Hail, Caesar! (2016)
I think it was the exclamation point in the title that first aroused my suspicions, as any film ‘insisting’ upon itself in such a manner should always be treated with a wide berth of scepticism. My second warning sign was that rather lacklustre trailer, whilst my interest was piqued I didn’t find myself chuckling along to the usual Coen parade of goofballs and grotesques, but I figured we’d give the team the benefit of the doubt given their pedigree. It’s been 3 years since the last film Inside Lleylyn Davis which I found one of their more successful recent pictures, a film with just enough ambivalence and to retain an interest and ponder over the Coen’s increasingly obtuse ideological indictors. As independent operators the duo have forged success through an uncompromising attitude, writing their own scripts which have been occasionally blessed with academy award recognition, working within the system in terms of studio financing but resolutely taking their idiosyncratic look at established genres, from the gangster movie to spy-caper, the screwball comedy to windswept Western. Alas however with great pride can come great arrogance, and I fear that we might have come to the point were the Coen’s are at risk of disappearing within their own orbouros, as for me Hail, Caesar! is their worst film since The Ladykillers. There have been some faint rumbling of discontent recently with a some commentators wryly observing how very, very white and middle class their universe is, and maybe some of the same exasperated characterization modes that are similarly problematic in the likes of Wes Anderson and Alexander Payne projects – broadly spread, unrealistic spirits that they treat with barely concealed distain, divorced from any empathy or recognisable human traits beyond the cartoonish, the bumbling boisterous. But in Hail, Caesar! The Coen’s start with a real person, Eddie Mannix (Josh Brolin), studio development director , a man whom is as happy greasing the palms of a few policemen to look the other way as he is chairing a religious summit with members of the faith from across the spiritual spectrum, in order to glean their ecclesiastical opinions on his currently shooting biblical epic starring the dashing leading man Baird Whitlock (George Clooney) It’s 1951, the peak of the studio system, when such bloated widescreen epics were seen as the silver screens bulwark to the growing power of television, with Mannix ricocheting from one production crisis on the back-lot of Capital Pictures, a fun but unexploited link to their earlier dalliance with the Hollywood history in 1991’s Barton Fink.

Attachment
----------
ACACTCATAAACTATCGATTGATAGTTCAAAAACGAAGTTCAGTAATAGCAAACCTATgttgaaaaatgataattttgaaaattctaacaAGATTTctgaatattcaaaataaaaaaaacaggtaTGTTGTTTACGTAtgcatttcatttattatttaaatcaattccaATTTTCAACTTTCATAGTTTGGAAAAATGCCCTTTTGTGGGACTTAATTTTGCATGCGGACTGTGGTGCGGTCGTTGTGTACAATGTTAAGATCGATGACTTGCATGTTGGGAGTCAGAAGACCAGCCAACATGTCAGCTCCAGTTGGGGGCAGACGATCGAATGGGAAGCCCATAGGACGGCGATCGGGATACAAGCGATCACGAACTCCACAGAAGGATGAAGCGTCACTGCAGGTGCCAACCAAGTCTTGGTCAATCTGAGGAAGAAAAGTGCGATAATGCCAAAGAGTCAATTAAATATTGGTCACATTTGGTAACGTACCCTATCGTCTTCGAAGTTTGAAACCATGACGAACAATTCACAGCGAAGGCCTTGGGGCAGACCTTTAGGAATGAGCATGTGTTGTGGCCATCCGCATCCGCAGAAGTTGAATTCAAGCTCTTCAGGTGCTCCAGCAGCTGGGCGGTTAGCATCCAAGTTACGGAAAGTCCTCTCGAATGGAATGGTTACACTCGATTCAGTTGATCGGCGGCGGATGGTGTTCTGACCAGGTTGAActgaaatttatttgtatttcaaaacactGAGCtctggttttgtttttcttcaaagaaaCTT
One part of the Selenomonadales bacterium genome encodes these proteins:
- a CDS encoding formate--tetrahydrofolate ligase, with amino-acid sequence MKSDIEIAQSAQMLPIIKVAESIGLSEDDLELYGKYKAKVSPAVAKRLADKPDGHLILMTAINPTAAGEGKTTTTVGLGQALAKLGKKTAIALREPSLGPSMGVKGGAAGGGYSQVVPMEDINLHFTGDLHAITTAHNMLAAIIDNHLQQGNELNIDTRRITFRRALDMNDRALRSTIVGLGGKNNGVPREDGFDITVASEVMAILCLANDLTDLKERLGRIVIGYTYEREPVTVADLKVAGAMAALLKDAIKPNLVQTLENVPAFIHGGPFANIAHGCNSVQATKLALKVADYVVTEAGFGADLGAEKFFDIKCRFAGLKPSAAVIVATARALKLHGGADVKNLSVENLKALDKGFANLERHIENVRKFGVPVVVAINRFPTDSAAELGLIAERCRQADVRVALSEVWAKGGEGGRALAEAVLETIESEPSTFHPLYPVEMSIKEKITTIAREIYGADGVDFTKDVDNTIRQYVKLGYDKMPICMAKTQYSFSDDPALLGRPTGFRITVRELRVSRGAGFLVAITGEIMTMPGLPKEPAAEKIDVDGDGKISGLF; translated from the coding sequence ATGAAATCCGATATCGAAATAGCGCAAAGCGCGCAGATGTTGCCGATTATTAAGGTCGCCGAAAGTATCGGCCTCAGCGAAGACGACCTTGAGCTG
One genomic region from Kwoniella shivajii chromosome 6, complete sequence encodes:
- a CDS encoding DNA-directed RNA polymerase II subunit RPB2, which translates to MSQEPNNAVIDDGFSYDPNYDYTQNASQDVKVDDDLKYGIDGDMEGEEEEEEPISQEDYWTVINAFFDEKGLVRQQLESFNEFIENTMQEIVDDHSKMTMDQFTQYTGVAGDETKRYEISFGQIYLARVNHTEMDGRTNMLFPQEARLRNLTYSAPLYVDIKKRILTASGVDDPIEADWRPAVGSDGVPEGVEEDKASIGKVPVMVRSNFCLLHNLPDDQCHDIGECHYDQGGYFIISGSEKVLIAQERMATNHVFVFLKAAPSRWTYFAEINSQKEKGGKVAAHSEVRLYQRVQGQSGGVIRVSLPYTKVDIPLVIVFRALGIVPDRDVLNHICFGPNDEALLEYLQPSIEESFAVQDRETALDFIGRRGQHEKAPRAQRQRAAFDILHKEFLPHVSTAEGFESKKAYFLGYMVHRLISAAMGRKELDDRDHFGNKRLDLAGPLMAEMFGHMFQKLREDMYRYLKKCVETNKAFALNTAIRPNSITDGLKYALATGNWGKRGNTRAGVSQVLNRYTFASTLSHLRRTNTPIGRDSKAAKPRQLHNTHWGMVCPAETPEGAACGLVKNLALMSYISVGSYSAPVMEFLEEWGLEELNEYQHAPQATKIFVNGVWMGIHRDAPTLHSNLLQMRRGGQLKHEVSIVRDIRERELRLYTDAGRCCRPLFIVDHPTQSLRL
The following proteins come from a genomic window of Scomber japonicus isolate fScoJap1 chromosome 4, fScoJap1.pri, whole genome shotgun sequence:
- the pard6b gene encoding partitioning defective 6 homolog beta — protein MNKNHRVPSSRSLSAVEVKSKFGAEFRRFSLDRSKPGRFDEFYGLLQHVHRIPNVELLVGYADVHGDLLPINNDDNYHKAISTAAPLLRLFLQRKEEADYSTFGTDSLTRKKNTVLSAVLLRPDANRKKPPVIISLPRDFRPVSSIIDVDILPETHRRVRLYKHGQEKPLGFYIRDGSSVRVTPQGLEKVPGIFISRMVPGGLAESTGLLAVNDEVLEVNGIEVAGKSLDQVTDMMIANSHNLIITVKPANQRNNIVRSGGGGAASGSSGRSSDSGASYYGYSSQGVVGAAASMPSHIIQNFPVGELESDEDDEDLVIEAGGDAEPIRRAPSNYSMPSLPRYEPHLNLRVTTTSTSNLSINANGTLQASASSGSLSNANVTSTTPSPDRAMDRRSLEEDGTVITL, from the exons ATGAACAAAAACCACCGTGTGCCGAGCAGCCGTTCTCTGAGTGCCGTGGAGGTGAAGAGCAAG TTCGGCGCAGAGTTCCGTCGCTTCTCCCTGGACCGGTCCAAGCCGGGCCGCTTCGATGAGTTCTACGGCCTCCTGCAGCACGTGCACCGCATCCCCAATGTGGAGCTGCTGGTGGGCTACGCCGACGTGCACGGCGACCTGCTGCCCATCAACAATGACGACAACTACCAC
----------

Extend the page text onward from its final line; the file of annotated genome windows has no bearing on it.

All the usual ingredients are here – Carter Burwell on strings, Roger Deakins on viewfinder vectors, the Coen’s own editing nom-de-plume Roderick James on the Stienbeck. It is something of a mystery then that Hail, Caesar! is such a catastrophic chore, a comedy without jokes, a mystery without mystique. The plot attempts to pinion its charms on the kidnapping of Baird by a loose affiliation of communist screenwriters, demanding a a ransom to support the comrades cause in the mother country. These designs promise an ocean or merriment and mirth emerging from the whole concept of HUAC, the blacklist and the paranoid perambulations have forged the spine of many a movie, but the approach and tone is as flippant to be irritating here, as the plot can’t decide whether it’s a farce, a comedy, a drama on Mannix’s existential crisis or some balanced combination of the three. The script seems to care less for cause and effect, of yearning to build a mirthful, mechanical momentum, as instead we are forced to endure chains of scenes featuring some wretched and lazy Hollywood archetypes limp from one misfire to another, and crucially the words and interactions just aren’t funny, the story meandering and malignant in its pointlessness. Comedy in this broadest sense is a difficult entity to critically conceptualize as one man’s hernia inducing hilarity is another man’s James Corden, but if judging by the reactions of my peers is anything to go by the wider praise that this film has generated is just inconceivable and they must have seen another picture – my crowd was stone cold silent throughout the film, before shuffling out of the auditorium during the end titles in a rather bemused daze. OK, fine, at a push the crooning cowboy Hobie Doyle (Alden Ehrenreich) suddenly dropped into the Noel Coward alike costume drama directed by a cameoing Ralph Fiennes does just about prompt a weary grin, but this was the only smirk in the entire picture, all 106 minutes of it. Tilda Swinton plays identical twin gossip columnists in the vein of the talon typewriter twittering of Hedda Hooper or Louella Parsons in their heyday, the comedy seemingly emanating (or not) from the fact that they arrive at each location roughly thirty seconds after each other. Cameos from the likes of Scarlett Johansson as an aqua-musical mermaid star in the mould of Esther Williams or Channing Tatum stepping into Gene Kelly’s dancing shoes in some Anchors Away clone give the Coen’s an excuse to throw in a lavish musical montage, but these asides yield no narrative nor comedic rhyme nor reason, conforming instead to the awful comedy trend of merely referencing something and assuming this is funny purely by the act of reference alone – quite frankly boys, I expected more of you.